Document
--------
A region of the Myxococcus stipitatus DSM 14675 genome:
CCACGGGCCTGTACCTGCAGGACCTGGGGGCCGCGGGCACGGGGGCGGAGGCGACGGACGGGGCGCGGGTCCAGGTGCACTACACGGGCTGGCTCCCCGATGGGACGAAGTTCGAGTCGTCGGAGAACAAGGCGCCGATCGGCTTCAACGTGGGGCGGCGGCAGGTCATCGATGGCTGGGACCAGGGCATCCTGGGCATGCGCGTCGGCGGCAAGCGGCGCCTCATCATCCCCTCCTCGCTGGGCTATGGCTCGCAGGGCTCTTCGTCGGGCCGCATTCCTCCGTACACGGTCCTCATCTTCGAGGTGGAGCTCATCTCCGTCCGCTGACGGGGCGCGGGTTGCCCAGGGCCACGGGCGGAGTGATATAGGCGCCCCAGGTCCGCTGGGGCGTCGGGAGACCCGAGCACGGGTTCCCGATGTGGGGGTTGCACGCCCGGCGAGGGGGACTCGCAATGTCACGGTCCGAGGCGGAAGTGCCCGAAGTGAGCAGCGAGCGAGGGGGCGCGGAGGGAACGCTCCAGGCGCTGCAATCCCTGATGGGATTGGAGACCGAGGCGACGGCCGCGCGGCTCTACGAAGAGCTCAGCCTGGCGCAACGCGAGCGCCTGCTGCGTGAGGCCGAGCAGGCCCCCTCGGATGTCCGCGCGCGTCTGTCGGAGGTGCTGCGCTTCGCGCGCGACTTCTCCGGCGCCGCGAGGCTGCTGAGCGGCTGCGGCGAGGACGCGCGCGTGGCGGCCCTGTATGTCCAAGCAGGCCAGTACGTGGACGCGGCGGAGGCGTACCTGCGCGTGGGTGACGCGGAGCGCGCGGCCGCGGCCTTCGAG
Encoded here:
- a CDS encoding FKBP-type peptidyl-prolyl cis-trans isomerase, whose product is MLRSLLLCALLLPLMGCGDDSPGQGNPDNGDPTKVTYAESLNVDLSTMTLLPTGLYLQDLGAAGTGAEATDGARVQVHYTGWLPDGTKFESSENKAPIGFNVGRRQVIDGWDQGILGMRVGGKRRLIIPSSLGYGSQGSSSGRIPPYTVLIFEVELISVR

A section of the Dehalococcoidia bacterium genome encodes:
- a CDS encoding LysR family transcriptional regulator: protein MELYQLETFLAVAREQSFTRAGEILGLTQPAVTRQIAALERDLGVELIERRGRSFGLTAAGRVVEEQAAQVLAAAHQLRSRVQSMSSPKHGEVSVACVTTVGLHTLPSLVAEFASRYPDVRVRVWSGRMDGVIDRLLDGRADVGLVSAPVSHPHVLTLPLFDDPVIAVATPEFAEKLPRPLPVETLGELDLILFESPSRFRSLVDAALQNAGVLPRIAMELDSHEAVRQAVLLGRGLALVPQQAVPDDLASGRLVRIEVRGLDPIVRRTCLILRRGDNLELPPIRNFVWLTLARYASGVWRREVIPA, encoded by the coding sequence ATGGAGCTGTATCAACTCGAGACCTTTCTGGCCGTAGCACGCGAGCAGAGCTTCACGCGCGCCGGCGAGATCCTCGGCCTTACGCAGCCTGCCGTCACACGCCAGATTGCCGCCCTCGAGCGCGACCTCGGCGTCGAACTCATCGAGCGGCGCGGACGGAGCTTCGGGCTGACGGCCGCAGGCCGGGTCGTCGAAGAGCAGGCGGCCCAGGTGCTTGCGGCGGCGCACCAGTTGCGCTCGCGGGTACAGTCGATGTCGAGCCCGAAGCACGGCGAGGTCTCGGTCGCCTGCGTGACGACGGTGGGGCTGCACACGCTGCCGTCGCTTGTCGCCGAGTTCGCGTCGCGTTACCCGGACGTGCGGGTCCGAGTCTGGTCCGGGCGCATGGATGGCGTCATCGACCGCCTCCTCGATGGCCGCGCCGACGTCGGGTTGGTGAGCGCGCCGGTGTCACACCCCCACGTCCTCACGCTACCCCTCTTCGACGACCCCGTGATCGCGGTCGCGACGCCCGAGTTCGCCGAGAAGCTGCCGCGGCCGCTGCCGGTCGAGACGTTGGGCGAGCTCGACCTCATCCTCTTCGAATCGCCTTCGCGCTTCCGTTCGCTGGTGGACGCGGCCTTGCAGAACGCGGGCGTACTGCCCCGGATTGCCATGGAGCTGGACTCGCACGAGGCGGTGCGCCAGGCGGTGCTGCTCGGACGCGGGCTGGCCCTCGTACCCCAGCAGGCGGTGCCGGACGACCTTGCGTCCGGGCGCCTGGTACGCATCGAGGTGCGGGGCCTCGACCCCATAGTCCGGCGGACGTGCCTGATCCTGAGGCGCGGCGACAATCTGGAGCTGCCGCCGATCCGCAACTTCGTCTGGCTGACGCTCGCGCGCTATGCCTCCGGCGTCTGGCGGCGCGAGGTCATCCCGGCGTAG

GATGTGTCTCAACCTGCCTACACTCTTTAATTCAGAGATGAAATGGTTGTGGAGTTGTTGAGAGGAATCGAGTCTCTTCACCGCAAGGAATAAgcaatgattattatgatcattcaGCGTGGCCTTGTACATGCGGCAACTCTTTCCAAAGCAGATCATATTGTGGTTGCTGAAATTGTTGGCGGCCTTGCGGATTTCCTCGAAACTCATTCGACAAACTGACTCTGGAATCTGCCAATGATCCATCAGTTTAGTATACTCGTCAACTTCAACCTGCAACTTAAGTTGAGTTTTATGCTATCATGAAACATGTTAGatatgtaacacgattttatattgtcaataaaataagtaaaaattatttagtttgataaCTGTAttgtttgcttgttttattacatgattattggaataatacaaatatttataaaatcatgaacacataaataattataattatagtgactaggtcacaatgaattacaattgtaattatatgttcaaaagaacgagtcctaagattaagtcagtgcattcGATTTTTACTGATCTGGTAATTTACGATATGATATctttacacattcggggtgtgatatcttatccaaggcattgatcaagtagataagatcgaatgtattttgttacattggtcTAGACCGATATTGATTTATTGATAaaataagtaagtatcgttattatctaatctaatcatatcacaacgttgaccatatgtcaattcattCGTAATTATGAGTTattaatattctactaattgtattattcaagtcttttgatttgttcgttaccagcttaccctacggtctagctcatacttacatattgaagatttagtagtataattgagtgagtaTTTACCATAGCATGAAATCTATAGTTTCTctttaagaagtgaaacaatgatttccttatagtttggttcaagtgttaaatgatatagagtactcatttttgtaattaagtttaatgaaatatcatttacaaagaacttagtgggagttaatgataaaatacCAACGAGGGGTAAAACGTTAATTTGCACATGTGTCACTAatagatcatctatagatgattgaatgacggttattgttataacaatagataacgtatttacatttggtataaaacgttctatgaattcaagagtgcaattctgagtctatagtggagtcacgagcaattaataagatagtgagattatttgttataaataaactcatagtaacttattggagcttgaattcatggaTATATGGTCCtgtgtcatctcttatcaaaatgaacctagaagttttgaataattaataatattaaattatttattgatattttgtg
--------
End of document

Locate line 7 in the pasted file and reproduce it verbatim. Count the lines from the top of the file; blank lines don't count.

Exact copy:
GATGTGTCTCAACCTGCCTACACTCTTTAATTCAGAGATGAAATGGTTGTGGAGTTGTTGAGAGGAATCGAGTCTCTTCACCGCAAGGAATAAgcaatgattattatgatcattcaGCGTGGCCTTGTACATGCGGCAACTCTTTCCAAAGCAGATCATATTGTGGTTGCTGAAATTGTTGGCGGCCTTGCGGATTTCCTCGAAACTCATTCGACAAACTGACTCTGGAATCTGCCAATGATCCATCAGTTTAGTATACTCGTCAACTTCAACCTGCAACTTAAGTTGAGTTTTATGCTATCATGAAACATGTTAGatatgtaacacgattttatattgtcaataaaataagtaaaaattatttagtttgataaCTGTAttgtttgcttgttttattacatgattattggaataatacaaatatttataaaatcatgaacacataaataattataattatagtgactaggtcacaatgaattacaattgtaattatatgttcaaaagaacgagtcctaagattaagtcagtgcattcGATTTTTACTGATCTGGTAATTTACGATATGATATctttacacattcggggtgtgatatcttatccaaggcattgatcaagtagataagatcgaatgtattttgttacattggtcTAGACCGATATTGATTTATTGATAaaataagtaagtatcgttattatctaatctaatcatatcacaacgttgaccatatgtcaattcattCGTAATTATGAGTTattaatattctactaattgtattattcaagtcttttgatttgttcgttaccagcttaccctacggtctagctcatacttacatattgaagatttagtagtataattgagtgagtaTTTACCATAGCATGAAATCTATAGTTTCTctttaagaagtgaaacaatgatttccttatagtttggttcaagtgttaaatgatatagagtactcatttttgtaattaagtttaatgaaatatcatttacaaagaacttagtgggagttaatgataaaatacCAACGAGGGGTAAAACGTTAATTTGCACATGTGTCACTAatagatcatctatagatgattgaatgacggttattgttataacaatagataacgtatttacatttggtataaaacgttctatgaattcaagagtgcaattctgagtctatagtggagtcacgagcaattaataagatagtgagattatttgttataaataaactcatagtaacttattggagcttgaattcatggaTATATGGTCCtgtgtcatctcttatcaaaatgaacctagaagttttgaataattaataatattaaattatttattgatattttgtg